Wrexham Council opposes plans for plastic bottle deposit return scheme to start in Wales by 2024
Wrexham Council has voiced its opposition to plans for a plastic bottle deposit return scheme (DRS) to be introduced in Wales by 2024.
The UK Government’s Department for Environment, Food and Rural Affairs (DEFRA) is consulting on proposals to charge an extra fee when people buy a drinks bottle or can.
They would then get their money back if the empty item is taken back to be recycled in a bid to reduce litter and boost recycling rates.
Scotland has already decided to move forward with such a scheme and is set to be the first nation in the UK to introduce it in 2022, setting payments at 20p.
However, officials from Wrexham Council said the idea of implementing the initiative in Wales from 2024 would be premature and could harm the local economy.
In the local authority’s response, Rachel Penman, head of service strategy for the environment, said: “We believe that the date of 2024 is too ambitious and not realistic, given the significant impact of the Covid-19 pandemic.
“We are aware that people’s professional, domestic and social habits have significantly changed over the last 12-18 months; and have no doubt that even with easing of restrictions, people’s habits will remain permanently changes to some degree e.g. reduced commuting to work, increased online shopping.
“This will impact the previous habits of visiting the supermarket and being able to use reverse vending machines on-site.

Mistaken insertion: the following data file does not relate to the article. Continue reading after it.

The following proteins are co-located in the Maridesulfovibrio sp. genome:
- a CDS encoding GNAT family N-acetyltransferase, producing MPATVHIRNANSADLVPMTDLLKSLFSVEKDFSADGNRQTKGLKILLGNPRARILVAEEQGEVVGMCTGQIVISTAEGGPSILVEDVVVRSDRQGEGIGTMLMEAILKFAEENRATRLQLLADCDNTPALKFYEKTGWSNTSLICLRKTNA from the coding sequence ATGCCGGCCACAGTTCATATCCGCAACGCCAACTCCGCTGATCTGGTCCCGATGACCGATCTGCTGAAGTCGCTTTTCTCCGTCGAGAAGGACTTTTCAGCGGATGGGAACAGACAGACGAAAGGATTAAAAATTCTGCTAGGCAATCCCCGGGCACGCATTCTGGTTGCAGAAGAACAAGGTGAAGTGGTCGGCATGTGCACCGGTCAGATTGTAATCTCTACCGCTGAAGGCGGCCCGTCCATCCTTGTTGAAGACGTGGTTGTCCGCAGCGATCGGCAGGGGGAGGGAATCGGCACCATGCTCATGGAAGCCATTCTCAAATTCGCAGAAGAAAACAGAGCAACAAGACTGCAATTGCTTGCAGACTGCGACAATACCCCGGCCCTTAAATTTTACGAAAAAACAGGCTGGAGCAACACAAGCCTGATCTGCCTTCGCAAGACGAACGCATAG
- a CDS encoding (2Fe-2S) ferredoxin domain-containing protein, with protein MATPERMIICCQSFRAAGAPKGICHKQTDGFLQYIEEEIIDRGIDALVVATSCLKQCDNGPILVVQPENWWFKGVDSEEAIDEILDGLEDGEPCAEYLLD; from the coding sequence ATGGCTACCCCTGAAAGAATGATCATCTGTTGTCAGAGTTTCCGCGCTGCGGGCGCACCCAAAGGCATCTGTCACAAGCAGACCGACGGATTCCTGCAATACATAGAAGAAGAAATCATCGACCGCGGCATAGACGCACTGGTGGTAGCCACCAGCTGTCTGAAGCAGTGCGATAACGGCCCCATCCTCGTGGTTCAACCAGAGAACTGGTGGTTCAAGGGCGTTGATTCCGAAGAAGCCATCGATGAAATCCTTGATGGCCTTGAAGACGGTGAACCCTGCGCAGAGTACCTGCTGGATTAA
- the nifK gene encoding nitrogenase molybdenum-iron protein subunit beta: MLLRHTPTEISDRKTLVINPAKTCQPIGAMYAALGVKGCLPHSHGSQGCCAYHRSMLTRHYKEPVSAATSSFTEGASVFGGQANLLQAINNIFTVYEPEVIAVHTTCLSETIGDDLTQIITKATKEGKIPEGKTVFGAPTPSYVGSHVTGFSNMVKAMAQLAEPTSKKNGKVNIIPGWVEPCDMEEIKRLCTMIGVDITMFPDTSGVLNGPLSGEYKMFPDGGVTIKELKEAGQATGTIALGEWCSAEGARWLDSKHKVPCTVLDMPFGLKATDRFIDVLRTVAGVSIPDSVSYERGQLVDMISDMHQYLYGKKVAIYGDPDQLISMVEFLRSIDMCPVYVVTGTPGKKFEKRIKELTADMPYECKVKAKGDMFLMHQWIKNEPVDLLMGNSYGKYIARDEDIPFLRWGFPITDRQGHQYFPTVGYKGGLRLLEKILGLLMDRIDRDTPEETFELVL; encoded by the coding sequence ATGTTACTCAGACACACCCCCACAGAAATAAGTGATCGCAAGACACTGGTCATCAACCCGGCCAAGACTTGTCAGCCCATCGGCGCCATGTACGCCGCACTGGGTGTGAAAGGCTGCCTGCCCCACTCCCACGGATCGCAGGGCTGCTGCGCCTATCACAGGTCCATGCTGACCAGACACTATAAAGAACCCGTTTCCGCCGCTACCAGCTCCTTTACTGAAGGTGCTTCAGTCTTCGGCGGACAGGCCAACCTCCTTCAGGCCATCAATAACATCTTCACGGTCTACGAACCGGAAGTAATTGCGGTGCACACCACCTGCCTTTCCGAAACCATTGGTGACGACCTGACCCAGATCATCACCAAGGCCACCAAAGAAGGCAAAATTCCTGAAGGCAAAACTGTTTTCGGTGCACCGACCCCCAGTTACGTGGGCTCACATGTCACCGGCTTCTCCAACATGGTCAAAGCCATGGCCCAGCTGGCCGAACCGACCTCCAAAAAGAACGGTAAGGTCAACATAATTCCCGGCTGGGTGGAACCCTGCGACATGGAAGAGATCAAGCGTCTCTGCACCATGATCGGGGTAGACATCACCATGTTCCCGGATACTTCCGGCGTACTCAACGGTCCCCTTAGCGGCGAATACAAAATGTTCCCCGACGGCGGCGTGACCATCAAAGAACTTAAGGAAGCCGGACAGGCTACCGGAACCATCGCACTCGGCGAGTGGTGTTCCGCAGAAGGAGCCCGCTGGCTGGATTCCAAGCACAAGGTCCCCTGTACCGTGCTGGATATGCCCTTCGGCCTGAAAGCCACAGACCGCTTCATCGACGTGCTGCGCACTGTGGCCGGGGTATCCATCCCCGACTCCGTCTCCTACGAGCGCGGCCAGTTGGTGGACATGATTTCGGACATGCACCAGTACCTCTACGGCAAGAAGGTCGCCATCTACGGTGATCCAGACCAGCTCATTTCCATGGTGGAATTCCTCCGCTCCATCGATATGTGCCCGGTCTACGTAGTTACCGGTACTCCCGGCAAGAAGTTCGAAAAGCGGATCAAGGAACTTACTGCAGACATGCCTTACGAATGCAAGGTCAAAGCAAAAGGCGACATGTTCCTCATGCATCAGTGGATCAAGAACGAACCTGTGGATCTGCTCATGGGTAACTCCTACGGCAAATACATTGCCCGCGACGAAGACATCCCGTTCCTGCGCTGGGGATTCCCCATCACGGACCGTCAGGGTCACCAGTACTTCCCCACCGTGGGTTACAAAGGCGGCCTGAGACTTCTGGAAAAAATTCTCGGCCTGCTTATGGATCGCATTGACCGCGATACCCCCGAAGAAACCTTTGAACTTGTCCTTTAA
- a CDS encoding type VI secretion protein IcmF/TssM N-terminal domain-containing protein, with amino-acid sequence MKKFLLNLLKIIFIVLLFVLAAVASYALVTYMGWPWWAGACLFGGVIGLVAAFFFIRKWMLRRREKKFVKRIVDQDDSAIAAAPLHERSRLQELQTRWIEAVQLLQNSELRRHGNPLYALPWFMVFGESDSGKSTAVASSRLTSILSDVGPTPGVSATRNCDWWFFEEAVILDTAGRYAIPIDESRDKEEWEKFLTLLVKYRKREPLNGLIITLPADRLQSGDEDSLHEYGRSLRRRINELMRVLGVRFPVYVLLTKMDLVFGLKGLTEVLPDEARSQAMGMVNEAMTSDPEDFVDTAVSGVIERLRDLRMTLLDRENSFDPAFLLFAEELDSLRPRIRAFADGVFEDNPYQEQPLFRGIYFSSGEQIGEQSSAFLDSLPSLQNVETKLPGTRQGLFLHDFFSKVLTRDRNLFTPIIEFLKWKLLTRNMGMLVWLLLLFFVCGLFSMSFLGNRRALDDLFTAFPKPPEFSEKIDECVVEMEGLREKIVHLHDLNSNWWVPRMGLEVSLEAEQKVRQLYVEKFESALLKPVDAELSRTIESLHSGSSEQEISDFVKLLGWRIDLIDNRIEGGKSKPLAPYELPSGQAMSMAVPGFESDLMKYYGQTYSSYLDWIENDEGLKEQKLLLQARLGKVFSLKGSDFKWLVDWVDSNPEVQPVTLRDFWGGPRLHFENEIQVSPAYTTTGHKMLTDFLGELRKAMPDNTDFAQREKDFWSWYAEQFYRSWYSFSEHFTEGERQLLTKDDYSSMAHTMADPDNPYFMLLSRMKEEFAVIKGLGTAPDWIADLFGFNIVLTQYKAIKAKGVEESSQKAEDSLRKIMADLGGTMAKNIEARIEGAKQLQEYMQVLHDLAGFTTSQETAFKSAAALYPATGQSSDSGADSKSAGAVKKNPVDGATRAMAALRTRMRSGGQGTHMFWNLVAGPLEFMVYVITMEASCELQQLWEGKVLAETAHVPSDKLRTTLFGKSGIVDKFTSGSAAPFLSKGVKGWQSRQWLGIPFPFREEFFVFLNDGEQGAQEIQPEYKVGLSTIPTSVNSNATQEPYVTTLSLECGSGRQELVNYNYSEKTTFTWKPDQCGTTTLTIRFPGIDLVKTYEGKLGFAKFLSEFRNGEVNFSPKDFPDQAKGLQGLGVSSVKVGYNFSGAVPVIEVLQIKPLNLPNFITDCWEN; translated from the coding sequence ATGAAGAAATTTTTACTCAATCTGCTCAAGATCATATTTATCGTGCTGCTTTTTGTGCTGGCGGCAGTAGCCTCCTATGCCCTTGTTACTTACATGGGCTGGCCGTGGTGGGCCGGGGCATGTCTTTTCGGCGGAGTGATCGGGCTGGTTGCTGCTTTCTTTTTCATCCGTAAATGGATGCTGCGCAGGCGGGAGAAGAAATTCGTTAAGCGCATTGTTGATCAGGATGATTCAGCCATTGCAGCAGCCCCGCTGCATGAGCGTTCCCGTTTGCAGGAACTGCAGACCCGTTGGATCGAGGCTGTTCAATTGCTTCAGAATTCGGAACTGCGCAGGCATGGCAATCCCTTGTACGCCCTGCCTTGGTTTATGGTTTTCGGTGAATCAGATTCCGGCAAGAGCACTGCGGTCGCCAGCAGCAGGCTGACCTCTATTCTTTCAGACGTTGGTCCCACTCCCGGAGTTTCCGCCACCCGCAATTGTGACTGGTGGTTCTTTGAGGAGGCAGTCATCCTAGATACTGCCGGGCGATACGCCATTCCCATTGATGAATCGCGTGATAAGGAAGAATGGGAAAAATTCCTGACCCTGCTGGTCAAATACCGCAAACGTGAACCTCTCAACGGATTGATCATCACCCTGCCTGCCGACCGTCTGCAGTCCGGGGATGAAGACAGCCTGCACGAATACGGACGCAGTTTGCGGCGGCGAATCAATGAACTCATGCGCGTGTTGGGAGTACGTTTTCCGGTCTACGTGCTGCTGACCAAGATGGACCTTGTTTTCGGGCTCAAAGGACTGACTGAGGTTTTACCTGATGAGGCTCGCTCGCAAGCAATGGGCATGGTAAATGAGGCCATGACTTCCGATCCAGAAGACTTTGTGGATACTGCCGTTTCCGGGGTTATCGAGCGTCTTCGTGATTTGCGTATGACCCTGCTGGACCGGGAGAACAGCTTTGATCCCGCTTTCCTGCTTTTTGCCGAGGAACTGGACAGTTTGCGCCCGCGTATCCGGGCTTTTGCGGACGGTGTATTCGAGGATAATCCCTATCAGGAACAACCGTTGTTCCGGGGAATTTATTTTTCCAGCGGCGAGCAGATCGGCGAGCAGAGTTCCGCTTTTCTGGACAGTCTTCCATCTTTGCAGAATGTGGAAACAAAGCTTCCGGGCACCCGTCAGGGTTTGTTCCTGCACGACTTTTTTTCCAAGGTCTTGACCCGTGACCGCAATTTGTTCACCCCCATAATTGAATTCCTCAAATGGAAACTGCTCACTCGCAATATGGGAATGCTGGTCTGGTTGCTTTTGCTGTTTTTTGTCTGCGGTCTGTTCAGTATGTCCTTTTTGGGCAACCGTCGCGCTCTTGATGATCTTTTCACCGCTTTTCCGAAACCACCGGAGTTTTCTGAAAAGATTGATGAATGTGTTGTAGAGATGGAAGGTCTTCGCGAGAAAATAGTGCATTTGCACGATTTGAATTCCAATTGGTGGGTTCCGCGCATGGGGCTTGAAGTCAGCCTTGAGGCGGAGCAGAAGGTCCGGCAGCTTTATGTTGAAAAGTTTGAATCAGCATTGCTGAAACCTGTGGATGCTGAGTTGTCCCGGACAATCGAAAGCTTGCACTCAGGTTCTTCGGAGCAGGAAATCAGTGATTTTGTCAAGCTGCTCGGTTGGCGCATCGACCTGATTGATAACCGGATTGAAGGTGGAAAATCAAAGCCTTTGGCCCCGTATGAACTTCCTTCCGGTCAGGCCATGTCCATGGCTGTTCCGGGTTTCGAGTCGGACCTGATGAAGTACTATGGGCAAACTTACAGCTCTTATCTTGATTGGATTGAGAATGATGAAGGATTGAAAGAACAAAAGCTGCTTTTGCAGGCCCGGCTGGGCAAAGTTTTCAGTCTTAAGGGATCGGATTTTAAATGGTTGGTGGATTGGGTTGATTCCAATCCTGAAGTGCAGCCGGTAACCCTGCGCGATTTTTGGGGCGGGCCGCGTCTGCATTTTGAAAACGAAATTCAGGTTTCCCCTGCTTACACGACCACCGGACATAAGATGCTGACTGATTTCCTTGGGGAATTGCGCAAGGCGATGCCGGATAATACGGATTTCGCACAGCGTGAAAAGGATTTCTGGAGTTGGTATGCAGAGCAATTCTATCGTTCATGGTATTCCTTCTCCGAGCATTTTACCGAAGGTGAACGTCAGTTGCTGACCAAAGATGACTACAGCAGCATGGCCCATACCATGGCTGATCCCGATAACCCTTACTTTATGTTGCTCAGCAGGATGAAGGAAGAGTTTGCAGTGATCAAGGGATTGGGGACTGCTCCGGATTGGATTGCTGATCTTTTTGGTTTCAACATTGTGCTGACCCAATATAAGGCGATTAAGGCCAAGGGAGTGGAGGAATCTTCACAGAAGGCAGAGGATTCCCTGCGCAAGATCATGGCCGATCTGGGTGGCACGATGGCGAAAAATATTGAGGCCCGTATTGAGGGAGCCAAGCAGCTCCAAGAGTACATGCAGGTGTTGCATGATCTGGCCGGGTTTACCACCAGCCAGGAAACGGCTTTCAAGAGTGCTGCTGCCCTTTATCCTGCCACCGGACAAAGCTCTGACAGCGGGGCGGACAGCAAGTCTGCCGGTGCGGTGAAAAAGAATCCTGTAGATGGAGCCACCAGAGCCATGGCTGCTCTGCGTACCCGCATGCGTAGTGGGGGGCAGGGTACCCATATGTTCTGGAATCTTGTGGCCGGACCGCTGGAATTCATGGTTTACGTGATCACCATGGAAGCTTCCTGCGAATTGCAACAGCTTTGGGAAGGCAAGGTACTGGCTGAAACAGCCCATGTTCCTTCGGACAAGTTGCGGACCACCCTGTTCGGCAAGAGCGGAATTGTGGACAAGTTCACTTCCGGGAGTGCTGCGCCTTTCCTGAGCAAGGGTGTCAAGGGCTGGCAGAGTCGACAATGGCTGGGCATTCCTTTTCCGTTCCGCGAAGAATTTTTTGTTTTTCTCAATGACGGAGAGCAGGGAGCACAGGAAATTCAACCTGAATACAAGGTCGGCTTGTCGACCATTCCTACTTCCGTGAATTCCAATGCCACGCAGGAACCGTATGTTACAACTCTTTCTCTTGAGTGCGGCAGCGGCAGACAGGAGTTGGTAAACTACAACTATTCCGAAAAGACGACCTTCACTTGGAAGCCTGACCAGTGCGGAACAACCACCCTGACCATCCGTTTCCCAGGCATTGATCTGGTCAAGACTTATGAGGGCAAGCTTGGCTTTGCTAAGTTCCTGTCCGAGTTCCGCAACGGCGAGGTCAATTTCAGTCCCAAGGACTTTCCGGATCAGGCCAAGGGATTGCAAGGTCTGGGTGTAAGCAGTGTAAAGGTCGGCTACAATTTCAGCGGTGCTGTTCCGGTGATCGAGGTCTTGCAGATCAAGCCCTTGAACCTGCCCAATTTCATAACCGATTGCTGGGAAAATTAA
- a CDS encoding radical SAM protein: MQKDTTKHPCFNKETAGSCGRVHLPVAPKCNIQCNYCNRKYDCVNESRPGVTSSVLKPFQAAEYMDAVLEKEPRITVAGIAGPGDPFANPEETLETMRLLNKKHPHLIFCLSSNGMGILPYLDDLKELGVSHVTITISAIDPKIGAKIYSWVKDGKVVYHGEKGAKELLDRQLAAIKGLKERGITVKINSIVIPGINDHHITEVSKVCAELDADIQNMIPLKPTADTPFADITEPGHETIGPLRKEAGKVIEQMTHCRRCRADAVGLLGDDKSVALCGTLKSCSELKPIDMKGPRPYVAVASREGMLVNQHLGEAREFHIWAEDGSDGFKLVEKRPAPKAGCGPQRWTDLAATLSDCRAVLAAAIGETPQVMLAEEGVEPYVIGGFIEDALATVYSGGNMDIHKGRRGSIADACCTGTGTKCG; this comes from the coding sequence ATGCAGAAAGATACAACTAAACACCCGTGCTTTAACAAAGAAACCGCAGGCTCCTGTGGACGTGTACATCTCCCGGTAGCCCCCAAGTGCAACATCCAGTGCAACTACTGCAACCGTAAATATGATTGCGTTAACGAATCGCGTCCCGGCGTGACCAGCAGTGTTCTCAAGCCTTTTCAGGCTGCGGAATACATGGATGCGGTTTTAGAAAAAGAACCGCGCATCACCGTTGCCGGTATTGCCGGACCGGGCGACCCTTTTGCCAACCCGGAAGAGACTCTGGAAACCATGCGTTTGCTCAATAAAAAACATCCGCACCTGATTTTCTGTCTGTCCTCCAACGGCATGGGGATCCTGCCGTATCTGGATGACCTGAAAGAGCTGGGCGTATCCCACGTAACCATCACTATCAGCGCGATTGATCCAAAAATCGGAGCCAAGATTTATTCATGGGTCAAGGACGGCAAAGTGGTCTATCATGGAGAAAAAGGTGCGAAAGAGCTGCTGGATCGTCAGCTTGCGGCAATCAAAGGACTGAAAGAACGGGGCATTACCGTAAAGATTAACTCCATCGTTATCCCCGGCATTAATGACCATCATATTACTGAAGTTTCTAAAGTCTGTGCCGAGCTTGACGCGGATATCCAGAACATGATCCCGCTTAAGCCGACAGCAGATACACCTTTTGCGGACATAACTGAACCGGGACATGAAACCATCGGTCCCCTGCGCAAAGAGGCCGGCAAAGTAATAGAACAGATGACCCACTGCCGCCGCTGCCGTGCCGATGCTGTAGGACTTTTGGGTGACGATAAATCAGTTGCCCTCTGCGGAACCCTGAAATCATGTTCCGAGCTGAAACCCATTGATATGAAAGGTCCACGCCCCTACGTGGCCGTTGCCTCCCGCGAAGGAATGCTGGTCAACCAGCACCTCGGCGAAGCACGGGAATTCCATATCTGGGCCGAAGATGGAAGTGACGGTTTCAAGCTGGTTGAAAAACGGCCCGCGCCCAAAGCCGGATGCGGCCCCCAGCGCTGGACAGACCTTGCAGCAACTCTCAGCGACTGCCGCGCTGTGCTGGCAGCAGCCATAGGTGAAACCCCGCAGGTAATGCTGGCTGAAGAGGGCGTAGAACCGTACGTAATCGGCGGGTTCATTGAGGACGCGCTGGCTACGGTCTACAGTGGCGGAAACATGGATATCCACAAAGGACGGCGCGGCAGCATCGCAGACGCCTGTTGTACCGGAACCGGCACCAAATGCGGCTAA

“We suggest that more time needs to be taken to understand people’s longer-term habits following the changes made in Covid-19.”
She added: “We would also express some concern about the local economy, and in particular smaller businesses who may be required to make changes under this proposed legislation.
“Given the challenges of 2020 and 2021, this may prove detrimental to their recovery and ultimately to their survival.”
It’s the second time the council has raised objections to such proposals.
The Welsh Government previously consulted on a similar initiative, which the authority argued would cause confusion for members of the public and be expensive for producers.
Despite expressing reservations, Ms Penman said the council would support the suggestion of limiting the scheme to “on-the-go” drinks containers of less than 750ml.
She said: “An ‘on the go’ DRS would be less disruptive, and simpler to implement.
“It is also likely to be more easily understood by the public.
“The footprint of an ‘on the go’ DRS would be smaller, the installation and ongoing costs would be lower, and the logistics of managing these processes and systems would be smaller.”
The council’s deputy leader David A Bithell is set to use his delegated powers to approve the response tomorrow (Tuesday, 8 June).
By Liam Randall – BBC Local Democracy Reporter
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